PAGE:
Men’s rugby club tackles competition, welcomes newcomers

They come for a sport but stay for a team.

The members of the Allegheny men’s rugby team have a diverse set of athletic backgrounds, but they say the team environment is the key to success.

“Something that I really like about the rugby team is it’s a big unit,” said club President Noah Tart, ’22. “We all work together in everything that we do — not just on the field, but off the field, with everything like academics. I think we’re all a really close group of guys regardless of our backgrounds and whatever else we do on campus.”

Tart’s own background is based in wrestling, a sport he says he did “a lot” of in high school. Moving away from that experience made him miss having a sport to focus on, he said, and so he decided to try rugby after seeing a post on his class Facebook page.

“I fell in love with it almost immediately,” Tart said. “I ended up spending the majority of my first year playing rugby.”

Fellow first-year club member Brandon Bolling also came to rugby from a different high school contact sport. After playing high school football, he said his conversations with existing club members piqued his interest enough to come to practice and try a new sport.

Bolling said incoming club members usually fall into one of two categories: having had extensive experience with rugby or having had very little.

“It’s really either or,” Bolling said. “I knew, like, nothing at all.”

Bolling and Tart both emphasized the club’s willingness to teach the fundamentals to those who fall into the category of knowing “nothing at all.”

“They were like, ‘seems dumb, but here’s how you throw a ball,’ and they work through the fundamentals, and they’re really good with new people,” Tart said. “We usually have one new person come a week.”

Tahmoor Akram, ’19, came to rugby with more experience than Bolling and Tart. Originally from England, Akram has been playing rugby since middle school. He said he enjoys the game more in the American context, where the sport is less widely known.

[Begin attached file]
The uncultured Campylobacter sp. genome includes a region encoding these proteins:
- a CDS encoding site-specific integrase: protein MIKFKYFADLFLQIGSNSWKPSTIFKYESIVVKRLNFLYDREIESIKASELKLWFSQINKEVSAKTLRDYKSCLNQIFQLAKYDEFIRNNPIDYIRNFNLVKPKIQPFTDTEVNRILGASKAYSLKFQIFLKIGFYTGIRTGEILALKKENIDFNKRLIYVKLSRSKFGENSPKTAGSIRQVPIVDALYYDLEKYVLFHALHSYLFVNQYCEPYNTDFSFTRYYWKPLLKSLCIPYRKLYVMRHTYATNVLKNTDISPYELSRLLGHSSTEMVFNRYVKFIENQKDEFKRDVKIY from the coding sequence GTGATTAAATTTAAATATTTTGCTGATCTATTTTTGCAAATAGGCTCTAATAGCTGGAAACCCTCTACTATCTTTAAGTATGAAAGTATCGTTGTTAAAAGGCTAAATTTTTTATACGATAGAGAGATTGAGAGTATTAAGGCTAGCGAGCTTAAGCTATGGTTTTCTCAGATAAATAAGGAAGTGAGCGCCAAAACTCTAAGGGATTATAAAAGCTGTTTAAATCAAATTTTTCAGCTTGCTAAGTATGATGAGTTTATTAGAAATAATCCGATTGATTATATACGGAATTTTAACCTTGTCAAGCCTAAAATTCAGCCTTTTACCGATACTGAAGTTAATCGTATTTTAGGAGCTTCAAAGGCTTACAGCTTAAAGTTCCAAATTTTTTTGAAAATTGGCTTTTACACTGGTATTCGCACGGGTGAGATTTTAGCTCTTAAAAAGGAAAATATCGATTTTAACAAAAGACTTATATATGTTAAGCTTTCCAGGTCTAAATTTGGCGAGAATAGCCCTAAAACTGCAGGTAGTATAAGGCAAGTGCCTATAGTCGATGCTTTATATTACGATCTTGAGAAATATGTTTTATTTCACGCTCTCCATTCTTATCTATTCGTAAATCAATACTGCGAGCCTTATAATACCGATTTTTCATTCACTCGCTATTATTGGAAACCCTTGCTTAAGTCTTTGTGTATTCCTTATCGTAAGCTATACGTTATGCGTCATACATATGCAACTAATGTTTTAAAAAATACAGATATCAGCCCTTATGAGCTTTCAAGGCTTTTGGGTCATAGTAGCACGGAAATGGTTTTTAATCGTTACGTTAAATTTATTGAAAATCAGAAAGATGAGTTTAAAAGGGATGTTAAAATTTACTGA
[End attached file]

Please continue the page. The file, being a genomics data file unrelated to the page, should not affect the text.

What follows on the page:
“It makes it easier to take (rugby) less seriously,” Akram said. He added that the sport has been played more physically and with less emphasis on technique in his time at Allegheny compared to the rugby he played in England.

Akram’s experience with the sport helped him to become one of the team captains — a position that puts him on the front lines of welcoming and integrating new club members.

Even if we don’t perform that great, if you give it your all, I consider that a good performance. Even if we lost a lot to a little, but we put all of our heart into it, I feel like that goes a longer way than a winning record with no heart.

— Noah Tart, Class of 2022

“We usually have one new person come a week,” Tart said. “Regardless of the experience, they’re always welcoming new people. Everyone starts somewhere.”

Akram stressed the role of the captains in the team’s success, particularly in light of the fact that the team is lacking one element other teams have brought to divisional competition.

“We were the only team without a coach,” Akram said.

Despite the lack of external coaching, the team’s high morale helped it to secure a championship win, Tart said. The team went undefeated within their division in the fall.

Akram said while the team works hard to achieve its success, the club sport has a generally laid-back environment.

“It’s relatively low commitment,” Akram said.

The team practices on Mondays and Wednesdays, with times and locations dependent on the weather. Whenever possible, the team practices at Robertson Athletic Complex from 5 to 6:30 p.m. When outdoor practice is impractical — Tart cited “Meadville snow” as a frequent obstacle in outdoor play — the team practices from 10 to 11:15 p.m., when the David V. Wise Center blue courts are available.

The weather is also a significant factor in dictating competition schedules, Tart said. The team competes most frequently in the fall, when they travel nearly every weekend. Winter is the slowest season, since events are only hosted by teams who have access to indoor facilities.

Now that the spring season is picking up, Tart said the team is competing “roughly two or three times a month.” Akram explained that scheduling these games amidst frequent cancellations is one of the biggest obstacles the team faces.

The spring season involves less frequent competition, but often more games, according to Akram. Games played in the spring, called “sevens,” are usually shorter with seven-minute halves as opposed to “fifteens,” which have 40-minute halves.

The game is played with 15 people on the field at a time. Akram said Allegheny usually brings anywhere from 21 to 26 people to weekend competitions.

While the team has enjoyed its victories in many of these games, Tart said he and his teammates focus on effort over score.

“Even if we don’t perform that great, if you give it your all, I consider that a good performance,” Tart said. “Even if we lose a lot to a little, but we put all of our heart into it, I feel like that goes a longer way than a winning record with no heart.”